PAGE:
How to Label Your 10-Point Scale
By which we really mean How to Label Your 11-Point Scale because you shouldn’t be using 10-point scales.
Plenty of research shows that numeric scales going from 1 to 10 (ten points) are less effective than numeric scales going from 0 to 10 (eleven points). A recently published article in Survey Practice adds more evidence to that claim, and also suggests that the midpoint of the scale should be labeled along with the endpoints:
Common response scales used in a wide variety of surveys are significantly related to the amount of item non-response. Specifically, we found that 1–10 response scales produced much higher levels of missing data than 0–10 scales and that 0–10 scales with 5 anchored as a midpoint consistently had the smallest amount of data missing. These results were consistent across multiple surveys in both political and economic domains and across items that asked respondents to make favorability ratings and items that asked for approval judgments.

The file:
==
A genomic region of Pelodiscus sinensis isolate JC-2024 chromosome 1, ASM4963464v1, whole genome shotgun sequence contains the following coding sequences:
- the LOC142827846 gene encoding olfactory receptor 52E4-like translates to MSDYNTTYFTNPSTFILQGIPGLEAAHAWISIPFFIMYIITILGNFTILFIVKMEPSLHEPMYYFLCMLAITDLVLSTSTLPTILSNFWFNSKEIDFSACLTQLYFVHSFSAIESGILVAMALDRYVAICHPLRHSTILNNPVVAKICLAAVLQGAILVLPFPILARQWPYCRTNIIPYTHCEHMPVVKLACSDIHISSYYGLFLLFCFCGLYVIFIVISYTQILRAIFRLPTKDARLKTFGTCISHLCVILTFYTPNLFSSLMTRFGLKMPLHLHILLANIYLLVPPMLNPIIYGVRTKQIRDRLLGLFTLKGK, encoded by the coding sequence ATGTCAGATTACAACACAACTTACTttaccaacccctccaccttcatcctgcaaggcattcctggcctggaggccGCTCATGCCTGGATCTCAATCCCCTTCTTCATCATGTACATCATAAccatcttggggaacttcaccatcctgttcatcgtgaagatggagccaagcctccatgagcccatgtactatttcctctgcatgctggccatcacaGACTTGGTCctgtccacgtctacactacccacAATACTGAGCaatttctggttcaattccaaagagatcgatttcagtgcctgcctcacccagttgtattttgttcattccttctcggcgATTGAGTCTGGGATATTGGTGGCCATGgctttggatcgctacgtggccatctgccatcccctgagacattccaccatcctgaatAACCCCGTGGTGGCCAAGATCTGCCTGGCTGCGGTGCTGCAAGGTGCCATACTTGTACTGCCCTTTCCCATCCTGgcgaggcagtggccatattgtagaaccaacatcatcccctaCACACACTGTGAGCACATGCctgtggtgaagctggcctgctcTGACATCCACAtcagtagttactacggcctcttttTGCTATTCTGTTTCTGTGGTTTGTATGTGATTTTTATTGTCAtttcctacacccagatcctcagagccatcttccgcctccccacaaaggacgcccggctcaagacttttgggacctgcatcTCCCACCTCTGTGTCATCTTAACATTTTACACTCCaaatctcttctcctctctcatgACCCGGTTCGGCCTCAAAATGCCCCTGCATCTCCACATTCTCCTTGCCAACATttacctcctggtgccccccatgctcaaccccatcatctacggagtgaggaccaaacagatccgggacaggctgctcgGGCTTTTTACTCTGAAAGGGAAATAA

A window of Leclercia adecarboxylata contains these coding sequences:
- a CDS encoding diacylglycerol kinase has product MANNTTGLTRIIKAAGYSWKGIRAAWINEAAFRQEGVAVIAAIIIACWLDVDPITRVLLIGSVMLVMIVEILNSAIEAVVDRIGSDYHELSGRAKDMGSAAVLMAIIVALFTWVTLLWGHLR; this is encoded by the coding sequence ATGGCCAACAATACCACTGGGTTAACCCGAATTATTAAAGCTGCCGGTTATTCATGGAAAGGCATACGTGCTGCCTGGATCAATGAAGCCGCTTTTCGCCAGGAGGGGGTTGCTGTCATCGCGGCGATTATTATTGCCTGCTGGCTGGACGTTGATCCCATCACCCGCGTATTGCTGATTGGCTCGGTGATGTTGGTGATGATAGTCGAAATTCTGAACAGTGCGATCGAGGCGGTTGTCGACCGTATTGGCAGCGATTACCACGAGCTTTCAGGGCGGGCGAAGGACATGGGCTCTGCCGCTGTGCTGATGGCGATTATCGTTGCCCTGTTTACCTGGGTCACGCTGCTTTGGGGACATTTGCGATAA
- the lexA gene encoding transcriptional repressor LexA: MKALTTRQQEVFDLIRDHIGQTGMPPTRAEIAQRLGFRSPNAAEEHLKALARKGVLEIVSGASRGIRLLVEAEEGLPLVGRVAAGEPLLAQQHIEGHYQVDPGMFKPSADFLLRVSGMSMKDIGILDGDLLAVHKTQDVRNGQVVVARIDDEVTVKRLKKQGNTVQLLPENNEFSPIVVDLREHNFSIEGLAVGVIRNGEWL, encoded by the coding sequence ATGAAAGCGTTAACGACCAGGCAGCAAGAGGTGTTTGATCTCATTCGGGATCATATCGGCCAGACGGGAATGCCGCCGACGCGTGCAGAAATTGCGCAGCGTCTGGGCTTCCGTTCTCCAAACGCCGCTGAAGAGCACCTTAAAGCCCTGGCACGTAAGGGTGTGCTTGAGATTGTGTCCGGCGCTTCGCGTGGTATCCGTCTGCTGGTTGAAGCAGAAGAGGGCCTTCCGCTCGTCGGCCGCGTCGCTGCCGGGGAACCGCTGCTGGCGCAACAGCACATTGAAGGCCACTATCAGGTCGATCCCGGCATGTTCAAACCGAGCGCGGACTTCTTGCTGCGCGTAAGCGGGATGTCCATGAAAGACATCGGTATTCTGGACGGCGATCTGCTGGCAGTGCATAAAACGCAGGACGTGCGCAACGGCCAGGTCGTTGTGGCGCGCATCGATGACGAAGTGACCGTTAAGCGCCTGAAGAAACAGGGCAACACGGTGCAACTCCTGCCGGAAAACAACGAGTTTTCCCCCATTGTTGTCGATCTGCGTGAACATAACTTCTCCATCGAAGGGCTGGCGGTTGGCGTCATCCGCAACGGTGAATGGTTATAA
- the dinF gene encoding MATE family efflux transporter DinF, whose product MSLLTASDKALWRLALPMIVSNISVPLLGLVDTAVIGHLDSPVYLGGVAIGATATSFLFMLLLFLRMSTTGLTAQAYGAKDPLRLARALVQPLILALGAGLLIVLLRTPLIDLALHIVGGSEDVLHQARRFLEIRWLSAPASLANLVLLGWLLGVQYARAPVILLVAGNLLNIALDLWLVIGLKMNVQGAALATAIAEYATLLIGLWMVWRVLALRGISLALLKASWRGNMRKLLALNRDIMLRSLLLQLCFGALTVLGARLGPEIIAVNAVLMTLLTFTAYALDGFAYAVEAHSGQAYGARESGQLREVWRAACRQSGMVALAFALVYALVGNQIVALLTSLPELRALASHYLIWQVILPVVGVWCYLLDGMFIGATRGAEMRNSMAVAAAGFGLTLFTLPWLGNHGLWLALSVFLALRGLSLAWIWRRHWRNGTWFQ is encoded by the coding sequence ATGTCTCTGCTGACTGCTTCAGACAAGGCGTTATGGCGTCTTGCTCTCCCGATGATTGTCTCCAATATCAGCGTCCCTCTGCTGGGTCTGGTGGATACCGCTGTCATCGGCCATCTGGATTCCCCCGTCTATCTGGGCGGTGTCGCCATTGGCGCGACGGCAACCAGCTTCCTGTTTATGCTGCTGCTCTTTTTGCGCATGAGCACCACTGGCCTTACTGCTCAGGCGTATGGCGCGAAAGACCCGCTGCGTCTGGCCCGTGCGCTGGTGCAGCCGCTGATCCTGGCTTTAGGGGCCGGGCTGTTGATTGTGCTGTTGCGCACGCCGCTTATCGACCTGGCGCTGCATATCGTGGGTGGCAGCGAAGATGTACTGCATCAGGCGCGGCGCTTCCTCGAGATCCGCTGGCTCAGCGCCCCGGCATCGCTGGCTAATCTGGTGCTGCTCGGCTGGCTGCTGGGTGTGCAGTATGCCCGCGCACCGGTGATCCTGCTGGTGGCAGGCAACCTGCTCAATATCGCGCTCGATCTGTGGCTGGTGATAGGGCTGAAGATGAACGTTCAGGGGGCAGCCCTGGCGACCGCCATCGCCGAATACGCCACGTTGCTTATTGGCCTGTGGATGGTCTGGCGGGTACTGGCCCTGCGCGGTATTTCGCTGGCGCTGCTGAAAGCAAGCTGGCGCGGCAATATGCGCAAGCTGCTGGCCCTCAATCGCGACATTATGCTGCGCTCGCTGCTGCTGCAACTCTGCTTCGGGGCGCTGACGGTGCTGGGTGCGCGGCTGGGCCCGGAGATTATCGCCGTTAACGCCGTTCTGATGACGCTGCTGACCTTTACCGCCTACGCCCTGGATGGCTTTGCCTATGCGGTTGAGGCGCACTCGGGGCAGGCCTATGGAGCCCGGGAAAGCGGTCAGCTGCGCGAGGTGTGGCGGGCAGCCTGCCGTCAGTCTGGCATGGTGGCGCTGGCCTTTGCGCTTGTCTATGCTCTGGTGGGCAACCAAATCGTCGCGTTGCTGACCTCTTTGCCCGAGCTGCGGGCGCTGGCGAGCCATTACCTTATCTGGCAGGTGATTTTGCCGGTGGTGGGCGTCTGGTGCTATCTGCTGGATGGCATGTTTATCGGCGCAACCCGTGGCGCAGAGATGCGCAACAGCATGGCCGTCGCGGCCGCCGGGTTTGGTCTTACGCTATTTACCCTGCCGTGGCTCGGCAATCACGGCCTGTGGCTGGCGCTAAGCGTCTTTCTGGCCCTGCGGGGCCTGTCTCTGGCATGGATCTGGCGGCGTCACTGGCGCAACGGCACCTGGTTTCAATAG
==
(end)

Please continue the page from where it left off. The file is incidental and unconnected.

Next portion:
So if you need to use numeric scales (they’re useful in some contexts, but not all!) then keep in mind these three examples of bad, better, and best.
This is BAD (the scale goes from 1 to 10):
This is BETTER (the scales goes from 0 to 10, but the midpoint is unlabeled):
This is BEST (the scale goes from 0 to 10, and the midpoint is labeled):